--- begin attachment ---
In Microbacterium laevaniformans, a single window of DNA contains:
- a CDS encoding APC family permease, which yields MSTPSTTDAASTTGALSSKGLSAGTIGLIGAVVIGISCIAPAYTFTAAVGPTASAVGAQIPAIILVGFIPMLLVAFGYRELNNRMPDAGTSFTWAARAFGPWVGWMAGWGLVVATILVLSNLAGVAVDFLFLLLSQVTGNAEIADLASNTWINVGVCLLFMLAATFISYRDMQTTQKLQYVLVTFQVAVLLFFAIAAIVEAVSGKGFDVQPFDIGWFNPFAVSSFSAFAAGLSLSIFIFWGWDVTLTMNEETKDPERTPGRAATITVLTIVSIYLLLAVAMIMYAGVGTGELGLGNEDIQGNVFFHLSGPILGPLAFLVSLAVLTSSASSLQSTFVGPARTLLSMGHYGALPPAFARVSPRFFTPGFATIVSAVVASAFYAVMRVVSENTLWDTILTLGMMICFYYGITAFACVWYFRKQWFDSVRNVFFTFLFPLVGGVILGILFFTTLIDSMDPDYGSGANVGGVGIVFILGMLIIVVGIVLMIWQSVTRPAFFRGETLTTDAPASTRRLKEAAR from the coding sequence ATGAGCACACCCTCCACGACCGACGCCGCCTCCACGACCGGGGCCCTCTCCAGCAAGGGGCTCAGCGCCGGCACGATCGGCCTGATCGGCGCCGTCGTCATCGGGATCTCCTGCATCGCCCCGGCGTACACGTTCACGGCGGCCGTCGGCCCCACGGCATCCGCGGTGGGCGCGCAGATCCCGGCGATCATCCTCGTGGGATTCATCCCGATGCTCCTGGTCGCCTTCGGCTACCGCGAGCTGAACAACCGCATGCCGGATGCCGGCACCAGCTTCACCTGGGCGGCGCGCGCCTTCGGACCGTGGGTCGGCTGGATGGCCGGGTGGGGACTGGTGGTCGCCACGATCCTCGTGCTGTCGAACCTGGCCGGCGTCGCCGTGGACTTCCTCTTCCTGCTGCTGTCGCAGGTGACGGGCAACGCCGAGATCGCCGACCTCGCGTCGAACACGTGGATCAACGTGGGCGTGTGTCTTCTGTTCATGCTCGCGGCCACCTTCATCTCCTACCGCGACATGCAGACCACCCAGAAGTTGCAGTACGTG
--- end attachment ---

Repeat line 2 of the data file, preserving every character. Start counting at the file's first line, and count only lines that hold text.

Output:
- a CDS encoding APC family permease, which yields MSTPSTTDAASTTGALSSKGLSAGTIGLIGAVVIGISCIAPAYTFTAAVGPTASAVGAQIPAIILVGFIPMLLVAFGYRELNNRMPDAGTSFTWAARAFGPWVGWMAGWGLVVATILVLSNLAGVAVDFLFLLLSQVTGNAEIADLASNTWINVGVCLLFMLAATFISYRDMQTTQKLQYVLVTFQVAVLLFFAIAAIVEAVSGKGFDVQPFDIGWFNPFAVSSFSAFAAGLSLSIFIFWGWDVTLTMNEETKDPERTPGRAATITVLTIVSIYLLLAVAMIMYAGVGTGELGLGNEDIQGNVFFHLSGPILGPLAFLVSLAVLTSSASSLQSTFVGPARTLLSMGHYGALPPAFARVSPRFFTPGFATIVSAVVASAFYAVMRVVSENTLWDTILTLGMMICFYYGITAFACVWYFRKQWFDSVRNVFFTFLFPLVGGVILGILFFTTLIDSMDPDYGSGANVGGVGIVFILGMLIIVVGIVLMIWQSVTRPAFFRGETLTTDAPASTRRLKEAAR from the coding sequence ATGAGCACACCCTCCACGACCGACGCCGCCTCCACGACCGGGGCCCTCTCCAGCAAGGGGCTCAGCGCCGGCACGATCGGCCTGATCGGCGCCGTCGTCATCGGGATCTCCTGCATCGCCCCGGCGTACACGTTCACGGCGGCCGTCGGCCCCACGGCATCCGCGGTGGGCGCGCAGATCCCGGCGATCATCCTCGTGGGATTCATCCCGATGCTCCTGGTCGCCTTCGGCTACCGCGAGCTGAACAACCGCATGCCGGATGCCGGCACCAGCTTCACCTGGGCGGCGCGCGCCTTCGGACCGTGGGTCGGCTGGATGGCCGGGTGGGGACTGGTGGTCGCCACGATCCTCGTGCTGTCGAACCTGGCCGGCGTCGCCGTGGACTTCCTCTTCCTGCTGCTGTCGCAGGTGACGGGCAACGCCGAGATCGCCGACCTCGCGTCGAACACGTGGATCAACGTGGGCGTGTGTCTTCTGTTCATGCTCGCGGCCACCTTCATCTCCTACCGCGACATGCAGACCACCCAGAAGTTGCAGTACGTG